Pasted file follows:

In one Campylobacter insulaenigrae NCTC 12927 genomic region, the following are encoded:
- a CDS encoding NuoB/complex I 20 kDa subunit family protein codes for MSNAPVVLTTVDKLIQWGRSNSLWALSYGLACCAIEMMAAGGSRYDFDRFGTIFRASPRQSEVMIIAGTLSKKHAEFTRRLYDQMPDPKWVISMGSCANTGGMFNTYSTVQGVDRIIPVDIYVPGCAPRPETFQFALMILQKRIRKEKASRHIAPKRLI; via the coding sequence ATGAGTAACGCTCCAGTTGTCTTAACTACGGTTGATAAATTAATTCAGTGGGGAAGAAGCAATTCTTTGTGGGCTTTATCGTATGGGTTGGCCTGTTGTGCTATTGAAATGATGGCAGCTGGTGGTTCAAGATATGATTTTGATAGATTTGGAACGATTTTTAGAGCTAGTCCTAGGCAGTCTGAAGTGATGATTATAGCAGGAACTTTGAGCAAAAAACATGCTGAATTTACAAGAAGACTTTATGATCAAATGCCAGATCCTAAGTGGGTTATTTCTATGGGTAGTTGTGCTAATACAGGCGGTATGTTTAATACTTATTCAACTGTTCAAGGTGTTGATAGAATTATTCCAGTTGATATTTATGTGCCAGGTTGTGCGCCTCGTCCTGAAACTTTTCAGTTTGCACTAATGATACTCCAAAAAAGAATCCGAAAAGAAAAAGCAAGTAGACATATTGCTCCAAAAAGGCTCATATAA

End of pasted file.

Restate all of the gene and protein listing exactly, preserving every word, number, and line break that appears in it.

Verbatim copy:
In one Campylobacter insulaenigrae NCTC 12927 genomic region, the following are encoded:
- a CDS encoding NuoB/complex I 20 kDa subunit family protein codes for MSNAPVVLTTVDKLIQWGRSNSLWALSYGLACCAIEMMAAGGSRYDFDRFGTIFRASPRQSEVMIIAGTLSKKHAEFTRRLYDQMPDPKWVISMGSCANTGGMFNTYSTVQGVDRIIPVDIYVPGCAPRPETFQFALMILQKRIRKEKASRHIAPKRLI; via the coding sequence ATGAGTAACGCTCCAGTTGTCTTAACTACGGTTGATAAATTAATTCAGTGGGGAAGAAGCAATTCTTTGTGGGCTTTATCGTATGGGTTGGCCTGTTGTGCTATTGAAATGATGGCAGCTGGTGGTTCAAGATATGATTTTGATAGATTTGGAACGATTTTTAGAGCTAGTCCTAGGCAGTCTGAAGTGATGATTATAGCAGGAACTTTGAGCAAAAAACATGCTGAATTTACAAGAAGACTTTATGATCAAATGCCAGATCCTAAGTGGGTTATTTCTATGGGTAGTTGTGCTAATACAGGCGGTATGTTTAATACTTATTCAACTGTTCAAGGTGTTGATAGAATTATTCCAGTTGATATTTATGTGCCAGGTTGTGCGCCTCGTCCTGAAACTTTTCAGTTTGCACTAATGATACTCCAAAAAAGAATCCGAAAAGAAAAAGCAAGTAGACATATTGCTCCAAAAAGGCTCATATAA